G Chandrashekhar

Storm in a coffee cup

G Chandrashekhar | Updated on March 12, 2018



If Brazil output falls on dry weather, market could go into deficit

Coffee prices have escalated by a whopping 50 per cent since the beginning of the year, following dry conditions in Brazil, the world’s largest producer and exporter.

The world market, which was characterised by surplus the last two years, now suddenly looks vulnerable to a possible deficit. Whether an actual deficit will emerge, and if yes, what would be its size are questions to which answers are as yet unclear.

Prices are buffeted by uncertainty over the size of production loss in Brazil. The origin’s dry conditions earlier this year — January and February — have stressed coffee trees and impaired cherry development.

Currently, there is much speculation about the size of the crop; estimation is a real challenge. A reasonably reliable estimate may be available by June at the time of harvest.

Even before dry weather hit Brazil, the industry had known that tired trees would not be able to produce high yields this season (2014-15).

Although with dryness the situation has become critical, to be sure, there is no shortage of coffee worldwide at the moment as the past few seasons of surplus have allowed stocks to build.

The major coffee producers around the world are Brazil, Vietnam, Mexico and Central America, Columbia and Indonesia who together account for 80 per cent of global output.

India is also a producer of coffee — about 5 million bags equivalent to about 300,000 tonnes comprising one-third Arabica and two-third Robusta.

The world production forecast for 2014-15, of 149.7 million bags of 60 kg each, is by no means final. Crops are still developing, especially in the southern hemisphere. Brazil usually produces about 40 million bags of Robusta and 15 million bags of Arabica.

For 2014/15, coffee output in this origin was initially forecast at 56-58 million bags but now may well be down by 10 per cent.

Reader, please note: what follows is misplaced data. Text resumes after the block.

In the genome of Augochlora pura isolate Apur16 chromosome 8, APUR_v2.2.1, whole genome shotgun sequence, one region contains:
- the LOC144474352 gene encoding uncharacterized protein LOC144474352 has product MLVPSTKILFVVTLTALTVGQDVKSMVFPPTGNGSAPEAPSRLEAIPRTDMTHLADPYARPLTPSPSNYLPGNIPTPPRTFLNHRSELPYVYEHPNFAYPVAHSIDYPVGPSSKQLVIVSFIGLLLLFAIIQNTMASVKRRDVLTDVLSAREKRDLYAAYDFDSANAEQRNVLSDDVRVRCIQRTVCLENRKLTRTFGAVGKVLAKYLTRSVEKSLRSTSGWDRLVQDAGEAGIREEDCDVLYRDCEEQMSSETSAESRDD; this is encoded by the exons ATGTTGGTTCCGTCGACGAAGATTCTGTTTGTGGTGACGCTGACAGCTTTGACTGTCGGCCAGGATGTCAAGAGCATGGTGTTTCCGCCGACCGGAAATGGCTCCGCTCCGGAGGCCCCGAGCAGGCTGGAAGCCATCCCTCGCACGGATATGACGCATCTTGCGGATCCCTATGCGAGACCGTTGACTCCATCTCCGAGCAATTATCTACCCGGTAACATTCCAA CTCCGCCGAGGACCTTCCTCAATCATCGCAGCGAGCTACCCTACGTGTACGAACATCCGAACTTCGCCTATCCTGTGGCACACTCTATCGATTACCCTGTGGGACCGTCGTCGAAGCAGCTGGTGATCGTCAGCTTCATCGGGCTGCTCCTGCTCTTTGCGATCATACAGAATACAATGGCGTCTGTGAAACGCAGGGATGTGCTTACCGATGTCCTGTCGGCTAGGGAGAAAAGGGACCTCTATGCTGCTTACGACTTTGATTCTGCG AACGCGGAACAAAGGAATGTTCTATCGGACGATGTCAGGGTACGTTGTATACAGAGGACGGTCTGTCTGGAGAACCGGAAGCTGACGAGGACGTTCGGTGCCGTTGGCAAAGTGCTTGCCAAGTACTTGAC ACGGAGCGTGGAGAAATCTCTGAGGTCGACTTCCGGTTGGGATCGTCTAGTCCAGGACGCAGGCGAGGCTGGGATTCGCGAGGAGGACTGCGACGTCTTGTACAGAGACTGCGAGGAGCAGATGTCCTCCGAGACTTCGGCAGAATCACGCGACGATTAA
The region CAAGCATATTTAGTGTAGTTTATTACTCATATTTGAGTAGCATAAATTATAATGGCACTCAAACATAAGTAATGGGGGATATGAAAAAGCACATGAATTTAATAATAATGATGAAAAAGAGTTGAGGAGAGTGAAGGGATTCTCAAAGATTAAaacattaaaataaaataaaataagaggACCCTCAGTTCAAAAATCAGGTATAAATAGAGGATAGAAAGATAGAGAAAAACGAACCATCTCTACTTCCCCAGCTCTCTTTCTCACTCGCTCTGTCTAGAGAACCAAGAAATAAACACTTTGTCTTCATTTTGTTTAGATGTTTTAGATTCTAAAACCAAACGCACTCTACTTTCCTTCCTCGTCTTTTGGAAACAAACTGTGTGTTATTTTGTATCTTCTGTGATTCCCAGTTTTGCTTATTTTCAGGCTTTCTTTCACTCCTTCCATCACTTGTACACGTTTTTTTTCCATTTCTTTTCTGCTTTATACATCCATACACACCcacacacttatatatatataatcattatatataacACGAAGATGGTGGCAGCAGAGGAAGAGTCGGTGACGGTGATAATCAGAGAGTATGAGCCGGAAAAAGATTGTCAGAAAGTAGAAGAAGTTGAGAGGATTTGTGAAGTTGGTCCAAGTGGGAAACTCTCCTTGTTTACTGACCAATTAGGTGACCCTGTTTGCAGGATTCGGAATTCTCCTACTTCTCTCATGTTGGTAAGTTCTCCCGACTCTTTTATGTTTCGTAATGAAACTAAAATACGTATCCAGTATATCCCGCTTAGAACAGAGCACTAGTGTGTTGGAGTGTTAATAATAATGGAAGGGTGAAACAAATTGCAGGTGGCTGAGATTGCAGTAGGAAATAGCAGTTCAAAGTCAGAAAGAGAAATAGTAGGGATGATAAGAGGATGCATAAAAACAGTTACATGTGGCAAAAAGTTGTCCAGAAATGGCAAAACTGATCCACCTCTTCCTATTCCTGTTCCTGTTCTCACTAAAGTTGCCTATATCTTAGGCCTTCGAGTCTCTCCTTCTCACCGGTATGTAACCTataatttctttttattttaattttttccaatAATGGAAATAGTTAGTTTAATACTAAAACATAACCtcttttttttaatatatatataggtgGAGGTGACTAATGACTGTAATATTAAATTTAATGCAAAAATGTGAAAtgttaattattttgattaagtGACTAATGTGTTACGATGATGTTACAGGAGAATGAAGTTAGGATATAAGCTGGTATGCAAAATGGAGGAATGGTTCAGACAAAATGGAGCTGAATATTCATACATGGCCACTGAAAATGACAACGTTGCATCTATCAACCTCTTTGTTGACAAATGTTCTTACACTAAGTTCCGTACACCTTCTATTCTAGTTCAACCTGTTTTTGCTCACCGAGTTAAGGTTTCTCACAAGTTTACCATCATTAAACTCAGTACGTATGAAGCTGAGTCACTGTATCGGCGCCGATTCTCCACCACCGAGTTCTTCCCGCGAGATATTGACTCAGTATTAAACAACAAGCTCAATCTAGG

At the moment, most observers are coming around to the view that production in Brazil could be 53 million bags; but what if actual harvest fell below 50 million bags, a possibility that cannot be ruled out.

In the event, the market could get into a deficit situation with consequences for the marketplace.

According to industry experts, despite a small anticipated rebound in Columbia, Arabica may well get into a deficit of 1.4 million bags in 2014/15 from a surplus of 1.5 million bags in 2013-14.

There is also the strong possibility of roasters switching back to Robusta because of widening price differential between the two varieties.

Price outlook

In this emerging scenario, speculative capital has quickly moved in. On the futures exchange (ICE), coffee is traded around $2 per pound, sharply up from levels ($1.35) a year ago. Huge net long positions have been built on the bourse.

If the situation does not improve, there is risk of producer default and panic buying by roasters.

It appears that funds are pricing in the worst-case scenario.

So, the key number to watch is Brazil’s production.

Anything above 53 million bags will result in a price correction and anything below 50 million bags would mean a deficit.

The world coffee market is firmly in the grip of weather and production uncertainties; and it is tough to call the direction price can take.

India is not a big player in the world coffee market; yet coffee is an important plantation crop from a livelihood perspective and its place in the agricultural export basket.

The country is likely to face weather-related production risk. The 2014 south-west monsoon has been forecast to be below normal. Temporal and spatial distribution of rains during June-September months would be critical.

Published on May 11, 2014

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